Implementing Residency Programs and its Challenges


  • Chong Chia Yin Senior Consultant, Department of Pediatrics Medicine, Infectious Disease Service, KK Women's and Children's Hospital; Associate Professor, National University of Singapore (NUS) Yong Loo Lin School of Medicine; Adjunct Associate Professor, Duke-NUS Graduate Medical School
  • Oh Jean Yin Deputy Head, Department of Pediatrics, KK Women's and Children's Hospital
  • Bernard Chern Su Min Head and Senior Consultant, Department of Obstetrics & Gynaecology, KK Women’s and Children’s Hospital; Head, Minimally Invasive Unit, KK Women’s and Children’s Hospital
  • Serene Ai Kiang Ong Medical Writer, Academy, Group Education, Singapore Health Services Pte. Ltd
  • Yeo Al Ling Medical Writer, Academy, Group Education, Singapore Health Services Pte. Ltd
  • Chay Oh Moh Campus Director, Education Office, Department of Pediatrics, KK Women's and Children's Hospital



residency, ACGME-I, pediatrics, postgraduate medical education, curriculum reform, Singapore


The exponential growth of Singapore’s population from the influx of migrants over recent years, coupled with an aging population, has resulted in a need to increase the number of doctors and, in addition, raise their expertise. The British-based system of specialist training was inherited by Singapore and it consisted of two time-based phases: Basic Specialist Training and Advanced Specialist Training. However, in June 2010, the United States-based Residency system was adapted because it was curriculum-based with a more structured framework. This change in systems has resulted in a number of problems such as:  (a) additional faculty to train; (b) adequate manpower backfill; (c) adequate resources for residents, including new infrastructure to facilitate learning, and (d) the usual anxiety associated with such a major change, especially from those who did not see the need to change the current system.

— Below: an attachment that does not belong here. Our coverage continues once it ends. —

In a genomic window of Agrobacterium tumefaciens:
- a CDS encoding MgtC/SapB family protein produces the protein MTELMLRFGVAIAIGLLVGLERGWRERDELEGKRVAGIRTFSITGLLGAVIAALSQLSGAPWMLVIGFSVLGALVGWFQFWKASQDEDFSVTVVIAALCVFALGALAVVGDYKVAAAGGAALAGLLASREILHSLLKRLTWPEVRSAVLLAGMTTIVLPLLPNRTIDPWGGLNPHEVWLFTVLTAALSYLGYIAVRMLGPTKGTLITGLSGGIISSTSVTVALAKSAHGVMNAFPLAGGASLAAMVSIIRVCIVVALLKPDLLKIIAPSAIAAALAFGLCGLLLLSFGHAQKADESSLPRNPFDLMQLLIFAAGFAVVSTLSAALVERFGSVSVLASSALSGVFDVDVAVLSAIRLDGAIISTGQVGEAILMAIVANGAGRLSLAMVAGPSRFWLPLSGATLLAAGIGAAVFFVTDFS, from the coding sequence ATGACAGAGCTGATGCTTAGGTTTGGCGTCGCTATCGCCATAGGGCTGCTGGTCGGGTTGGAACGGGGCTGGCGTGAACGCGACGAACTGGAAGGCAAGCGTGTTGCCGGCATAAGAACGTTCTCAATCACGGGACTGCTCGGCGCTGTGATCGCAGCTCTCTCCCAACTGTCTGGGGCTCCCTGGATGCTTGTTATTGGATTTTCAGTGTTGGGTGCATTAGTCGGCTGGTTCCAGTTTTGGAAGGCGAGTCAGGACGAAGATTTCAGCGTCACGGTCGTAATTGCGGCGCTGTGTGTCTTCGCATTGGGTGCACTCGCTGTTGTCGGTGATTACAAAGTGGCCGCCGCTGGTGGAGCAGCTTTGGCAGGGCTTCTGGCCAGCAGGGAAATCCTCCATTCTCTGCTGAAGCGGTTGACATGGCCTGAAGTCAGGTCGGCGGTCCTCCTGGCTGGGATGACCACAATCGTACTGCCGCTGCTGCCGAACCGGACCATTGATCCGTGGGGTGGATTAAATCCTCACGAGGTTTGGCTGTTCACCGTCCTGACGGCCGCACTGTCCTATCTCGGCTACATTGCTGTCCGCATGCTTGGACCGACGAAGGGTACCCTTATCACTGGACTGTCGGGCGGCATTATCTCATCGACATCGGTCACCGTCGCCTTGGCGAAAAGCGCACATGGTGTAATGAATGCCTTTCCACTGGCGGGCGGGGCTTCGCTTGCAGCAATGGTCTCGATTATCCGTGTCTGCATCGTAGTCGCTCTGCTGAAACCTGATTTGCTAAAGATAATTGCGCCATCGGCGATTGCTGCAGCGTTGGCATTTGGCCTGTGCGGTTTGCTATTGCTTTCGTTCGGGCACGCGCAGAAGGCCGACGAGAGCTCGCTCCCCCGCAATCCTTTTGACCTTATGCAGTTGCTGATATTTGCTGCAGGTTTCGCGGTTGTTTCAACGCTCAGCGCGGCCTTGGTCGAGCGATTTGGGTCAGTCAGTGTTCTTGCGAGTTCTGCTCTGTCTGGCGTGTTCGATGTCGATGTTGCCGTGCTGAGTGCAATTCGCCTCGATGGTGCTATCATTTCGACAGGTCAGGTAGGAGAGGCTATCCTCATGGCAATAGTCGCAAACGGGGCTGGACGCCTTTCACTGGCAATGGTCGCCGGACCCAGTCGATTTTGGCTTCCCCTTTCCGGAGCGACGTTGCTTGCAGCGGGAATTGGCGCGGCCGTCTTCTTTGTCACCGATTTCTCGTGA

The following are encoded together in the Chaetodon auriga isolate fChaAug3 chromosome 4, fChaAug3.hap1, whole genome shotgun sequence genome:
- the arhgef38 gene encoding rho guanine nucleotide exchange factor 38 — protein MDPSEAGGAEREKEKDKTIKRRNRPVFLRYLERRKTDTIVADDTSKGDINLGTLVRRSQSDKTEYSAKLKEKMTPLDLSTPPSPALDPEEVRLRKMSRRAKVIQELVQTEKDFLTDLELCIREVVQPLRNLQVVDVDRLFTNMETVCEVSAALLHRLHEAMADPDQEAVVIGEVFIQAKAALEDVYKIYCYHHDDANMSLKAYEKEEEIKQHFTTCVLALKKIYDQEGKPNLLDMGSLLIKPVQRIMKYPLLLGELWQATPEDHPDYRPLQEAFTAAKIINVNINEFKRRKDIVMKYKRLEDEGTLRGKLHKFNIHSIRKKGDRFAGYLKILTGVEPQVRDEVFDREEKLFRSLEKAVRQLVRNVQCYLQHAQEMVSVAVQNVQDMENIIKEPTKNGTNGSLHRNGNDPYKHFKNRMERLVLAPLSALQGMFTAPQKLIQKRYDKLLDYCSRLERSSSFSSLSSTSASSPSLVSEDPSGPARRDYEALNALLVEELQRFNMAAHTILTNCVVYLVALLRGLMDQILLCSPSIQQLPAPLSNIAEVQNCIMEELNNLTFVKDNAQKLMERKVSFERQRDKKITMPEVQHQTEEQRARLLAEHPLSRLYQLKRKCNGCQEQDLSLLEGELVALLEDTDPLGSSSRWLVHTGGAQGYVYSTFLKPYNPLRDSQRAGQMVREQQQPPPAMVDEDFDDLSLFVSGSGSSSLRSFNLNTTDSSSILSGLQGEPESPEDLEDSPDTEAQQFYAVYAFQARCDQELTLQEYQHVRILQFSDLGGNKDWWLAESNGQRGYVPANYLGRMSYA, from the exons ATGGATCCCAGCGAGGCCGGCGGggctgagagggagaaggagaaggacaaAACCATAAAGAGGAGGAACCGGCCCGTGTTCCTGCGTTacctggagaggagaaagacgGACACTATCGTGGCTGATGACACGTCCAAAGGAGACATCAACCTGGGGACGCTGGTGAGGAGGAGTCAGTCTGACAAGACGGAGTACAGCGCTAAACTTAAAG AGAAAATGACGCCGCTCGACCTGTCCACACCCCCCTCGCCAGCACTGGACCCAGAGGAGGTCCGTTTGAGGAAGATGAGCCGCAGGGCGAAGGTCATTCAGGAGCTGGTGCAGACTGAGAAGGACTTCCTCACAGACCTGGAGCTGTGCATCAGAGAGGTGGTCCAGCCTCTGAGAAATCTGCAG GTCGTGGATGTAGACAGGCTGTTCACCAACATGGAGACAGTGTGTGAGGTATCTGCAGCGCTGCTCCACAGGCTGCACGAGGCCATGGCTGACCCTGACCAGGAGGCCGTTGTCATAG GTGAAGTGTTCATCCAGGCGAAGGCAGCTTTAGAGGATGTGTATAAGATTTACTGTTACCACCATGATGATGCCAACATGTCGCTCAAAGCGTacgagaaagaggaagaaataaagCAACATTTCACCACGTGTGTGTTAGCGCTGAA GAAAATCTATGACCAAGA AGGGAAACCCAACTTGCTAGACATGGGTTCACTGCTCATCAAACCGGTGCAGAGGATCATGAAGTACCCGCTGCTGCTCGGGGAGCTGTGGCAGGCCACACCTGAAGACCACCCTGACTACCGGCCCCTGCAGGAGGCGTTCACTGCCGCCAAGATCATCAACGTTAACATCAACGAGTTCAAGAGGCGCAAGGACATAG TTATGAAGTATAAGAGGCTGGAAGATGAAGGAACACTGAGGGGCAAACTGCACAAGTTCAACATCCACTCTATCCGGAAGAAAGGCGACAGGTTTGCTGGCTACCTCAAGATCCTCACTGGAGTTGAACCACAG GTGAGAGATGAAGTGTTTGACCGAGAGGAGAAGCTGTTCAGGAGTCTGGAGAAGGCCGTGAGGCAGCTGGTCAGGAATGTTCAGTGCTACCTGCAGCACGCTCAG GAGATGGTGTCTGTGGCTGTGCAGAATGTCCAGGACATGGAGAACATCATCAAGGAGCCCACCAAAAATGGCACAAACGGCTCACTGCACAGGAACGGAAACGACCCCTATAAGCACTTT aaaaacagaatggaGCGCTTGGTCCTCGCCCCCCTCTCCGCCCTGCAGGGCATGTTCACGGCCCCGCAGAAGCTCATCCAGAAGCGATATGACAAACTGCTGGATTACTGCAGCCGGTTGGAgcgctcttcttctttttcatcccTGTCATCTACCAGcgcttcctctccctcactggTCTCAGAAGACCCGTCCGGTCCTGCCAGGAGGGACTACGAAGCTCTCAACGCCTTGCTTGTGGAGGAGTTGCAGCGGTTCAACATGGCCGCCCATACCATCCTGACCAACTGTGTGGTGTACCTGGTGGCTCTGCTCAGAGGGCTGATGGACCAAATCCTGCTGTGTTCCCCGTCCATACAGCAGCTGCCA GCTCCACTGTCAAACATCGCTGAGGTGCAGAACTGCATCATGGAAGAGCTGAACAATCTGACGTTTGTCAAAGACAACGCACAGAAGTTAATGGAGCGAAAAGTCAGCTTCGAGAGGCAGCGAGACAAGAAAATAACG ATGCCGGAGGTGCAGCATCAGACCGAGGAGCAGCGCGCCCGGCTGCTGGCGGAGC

Since manpower backfill was a key issue, overseas specialist staff and non-specialist doctors were recruited to facilitate protected training time for residents. In addition, there was a redesign of service work for healthcare personnel. Although these solutions have helped to alleviate many of the problems, the challenge facing the program now is its sustainability since it has proven to be resource intensive. 


Download data is not yet available.




How to Cite

Yin, C. C., Yin, O. J., Su Min, B. C., Ong, S. A. K., Ling, Y. A., & Moh, C. O. (2015). Implementing Residency Programs and its Challenges. Innovations in Global Health Professions Education.




Most read articles by the same author(s)